ADDITIONAL STUDENT AND FACULTY RESOURCES

Due to the nature of managed care and the changes in the health care system, the content in this book can become outdated quickly. Each chapter includes Internet Activities, with suggestions for further research on the World Wide Web. Additionally, the textbook has an on-line companion Web site that provides updates for content, as well as a variety of student and faculty resources. By accessing the Web site students can enrich their learning with the following online activities for each chapter:

  • Key Terms—Glossary and review of definitions
  • Current Events—Links current events with questions related to managed care and the health care system on the World Wide Web.
  • Internet Exercises—Short answer questions in response to student's search on the Web
  • Study Guide—Interactive workbook with True or False, Test Yourself, and Critical Thinking exercises
  • Message Board—Questions posted for class discussion

In all cases, students can get instant feedback or e-mail results to the instructor with the click of a button. Under the menu of Faculty Resources, instructors can access lecture outlines, annotated links, and update on references for all chapters. Prentice Hall is pleased to provide a free online Syllabus Manager that assists students and faculty with incorporating the Internet resources and activities into your course. Finally, other online course options are available to adopters of this textbook. For more information, please contact your local Prentice Hall Health Sales Representative.

ACKNOWLEDGMENTS

A project of this size requires the assistance and support of many people, and I have been lucky to have this from colleagues and family. I thank Carole Kenner, DNS, RNC, FAAN; Edith Neusner, BSN, RNC; and Lisa Dreyer, MSN, RNC, for their assistance during this project and their support through stressful periods, and Andrea R. Linden, DNSc, RN, Dean at the University of Cincinnati College of Nursing, for encouraging me to develop a course on managed care. A special thanks to Lynn Cox, who originally agreed to pursue this project with me; Maura Connor, Executive Editor for Nursing at Prentice Hall Health, and her staff, who provided editorial support to the end; Linda Begley and staff at Rainbow Graphics; and all of the reviewers.

Read More Show Less

Table of Contents

Preface XVII
About the Author XIX
Acknowledgments XX
Part I The Health care Environment 1
Chapter 1 The Changing Health Care Environment 2
Chapter 2 Reimbursement: a Driving Force 15
Part II Managed Care: What Is It and How Does It Work? 49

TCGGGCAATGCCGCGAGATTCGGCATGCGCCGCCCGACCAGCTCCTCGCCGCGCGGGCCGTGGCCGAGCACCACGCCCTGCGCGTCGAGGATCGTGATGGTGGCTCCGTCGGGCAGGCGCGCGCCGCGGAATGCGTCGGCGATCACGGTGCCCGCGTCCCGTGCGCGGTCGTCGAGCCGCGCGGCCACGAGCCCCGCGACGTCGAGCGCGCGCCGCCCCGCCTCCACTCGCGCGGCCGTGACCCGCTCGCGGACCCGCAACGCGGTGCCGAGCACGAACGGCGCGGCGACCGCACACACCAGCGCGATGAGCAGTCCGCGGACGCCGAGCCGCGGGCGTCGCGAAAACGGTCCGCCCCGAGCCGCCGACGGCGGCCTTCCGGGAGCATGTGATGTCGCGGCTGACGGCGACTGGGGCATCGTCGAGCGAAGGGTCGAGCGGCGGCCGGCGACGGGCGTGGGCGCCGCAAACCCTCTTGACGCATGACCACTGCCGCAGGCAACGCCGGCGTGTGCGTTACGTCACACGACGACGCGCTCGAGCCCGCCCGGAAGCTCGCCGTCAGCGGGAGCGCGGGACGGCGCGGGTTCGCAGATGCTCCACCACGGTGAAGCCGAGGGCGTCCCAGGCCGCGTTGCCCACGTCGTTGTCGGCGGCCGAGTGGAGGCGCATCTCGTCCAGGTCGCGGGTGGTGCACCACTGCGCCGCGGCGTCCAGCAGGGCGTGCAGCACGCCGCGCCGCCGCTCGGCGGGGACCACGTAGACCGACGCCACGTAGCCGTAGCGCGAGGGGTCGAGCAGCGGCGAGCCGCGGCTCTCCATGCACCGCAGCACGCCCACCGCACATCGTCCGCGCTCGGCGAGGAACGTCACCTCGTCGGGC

Chapter 3 Managed Care Organization: the Managed Care Maze 50
Chapter 4 Managed Care Strategies: Performance and Cost 79
Chapter 5 Case Management and Collaborative Care 123
Chapter 6 Clinical Pathways and Other Tools for Managing Care 150
Part III Issues Affecting the Results of Managed Care 179
Chapter 7 Legal and Ethical Issues 180
Chapter 8 Quality Care in the Managed Care Environment 220
Chapter 9 Managed Care and the Consumer 256
Chapter 10 Medicare and Medicaid: a Managed Care Approach 290
Part V Managed Care: Implications for the Nurse 339
Chapter 11 The Nurse and Managed Care 340
Chapter 12 Managed Care and its Effect on Patient Care 385
Chapter 13 Advanced Practice Nurse and Managed Care 416
Chapter 14 Future: Are we Up to the Challenge? 447
Appendices 453
Glossary 479
Index 493
Read More Show Less

Preface

PREFACE

As the twentieth century ended, the health care environment had undergone rapid change. The primary stimuli for these changes have been increasing medical costs and managed care. Providers of care, patients and their families, third-party payers, and state and federal governments have all struggled to understand managed care, its implications, and its disadvantages, as well as appreciate its advantages. How is nursing coping with this changing health care environment and with managed care? Managed care is still very new to nursing in both its education and in practice. In order to provide cost-effective, quality care, one of the most important issues for nurses is to understand and make the best use of the managed care environment. To do this, nursing education programs that incorporate managed care content into their curricula at all levels will graduate the better prepared nurses. In 1995, the American Nurses Association recognized the importance of managed care content by developing and publishing a sample managed care curriculum for baccalaureate nursing programs. This effort clearly indicates a recognition that many nurses will practice in the managed care environment, whether they have direct roles in managed care organizations or practice in a clinical setting. Graduate programs also need to include this content because most nurses who are entering graduate school did not have this content in their undergraduate programs. When I included content about managed care in courses that I have taught, the students felt that this content was highly relevant to them and disturbed that it had not been included earlier in their education. Advanced practicenurses who are independent practitioners or work for health care organizations cannot function successfully without an understanding of how managed care works, its advantages and disadvantages, its relationship to the patient, and the interrelationship of financial, quality, legal issues, and ethics that arise daily as one practices.